Don't Get A UTI After Sex
Urinary tract infections (UTIs) are more common in females than males and sex increases the risk of UTIs in women. One out of every two females will experience a UTI sometime in their life. Urinary tract infections are caused by bacteria that travel up the urethra and infect the bladder.
Symptoms of UTI include:
But why are females more at risk? Compared to males, females have a shorter urethra, a tube that carries urine from the bladder to the opening outside the body. Basically, it’s easier for bacteria to get into the bladder. And the opening, known as the urethral orifice, is located next to the vaginal orifice which is next to the anus. The close proximity to the anus and vagina is another reason for the increased risk. Not surprisingly, the anal area is not sterile after bowel movements. Bacteria from the anus can move to the urethral orifice by the simple movement of the toilet paper. To prevent UTIs, the best way to wipe after a bowel movement is to start at the urethral orifice with the toilet paper and continue towards the anal area.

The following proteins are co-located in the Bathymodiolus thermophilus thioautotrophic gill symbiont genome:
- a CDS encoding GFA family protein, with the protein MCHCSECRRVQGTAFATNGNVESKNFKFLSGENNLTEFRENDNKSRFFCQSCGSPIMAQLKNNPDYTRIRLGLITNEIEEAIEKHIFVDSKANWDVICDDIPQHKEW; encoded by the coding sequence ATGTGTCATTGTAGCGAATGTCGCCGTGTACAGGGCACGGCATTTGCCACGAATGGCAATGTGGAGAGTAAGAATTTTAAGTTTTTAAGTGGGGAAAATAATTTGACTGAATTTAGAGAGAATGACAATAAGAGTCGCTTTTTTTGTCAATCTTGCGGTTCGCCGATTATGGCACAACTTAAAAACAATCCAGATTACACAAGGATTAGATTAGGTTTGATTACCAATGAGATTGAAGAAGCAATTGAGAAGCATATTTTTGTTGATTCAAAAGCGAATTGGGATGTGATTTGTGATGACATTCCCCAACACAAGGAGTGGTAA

How sex increases the risk of UTI in women
In pre-menopausal women, the vaginal area provides an ideal moist environment for bacteria to live. Except for normal vaginal bacterial flora, most bacteria cannot thrive because the area is too acidic, killing them. However, if they are introduced to the vaginal area, soon followed by sexual intercourse, they can be displaced near the urethral orifice, travel up the urethra and cause the infection.
In post-menopausal women, the vaginal area is not as acidic as estrogen levels decline. Bacteria can thrive in the vaginal area and easily migrate to the urethral opening with or without sexual intercourse. Women can benefit from the use of intra-vaginal estrogen cream to prevent UTIs.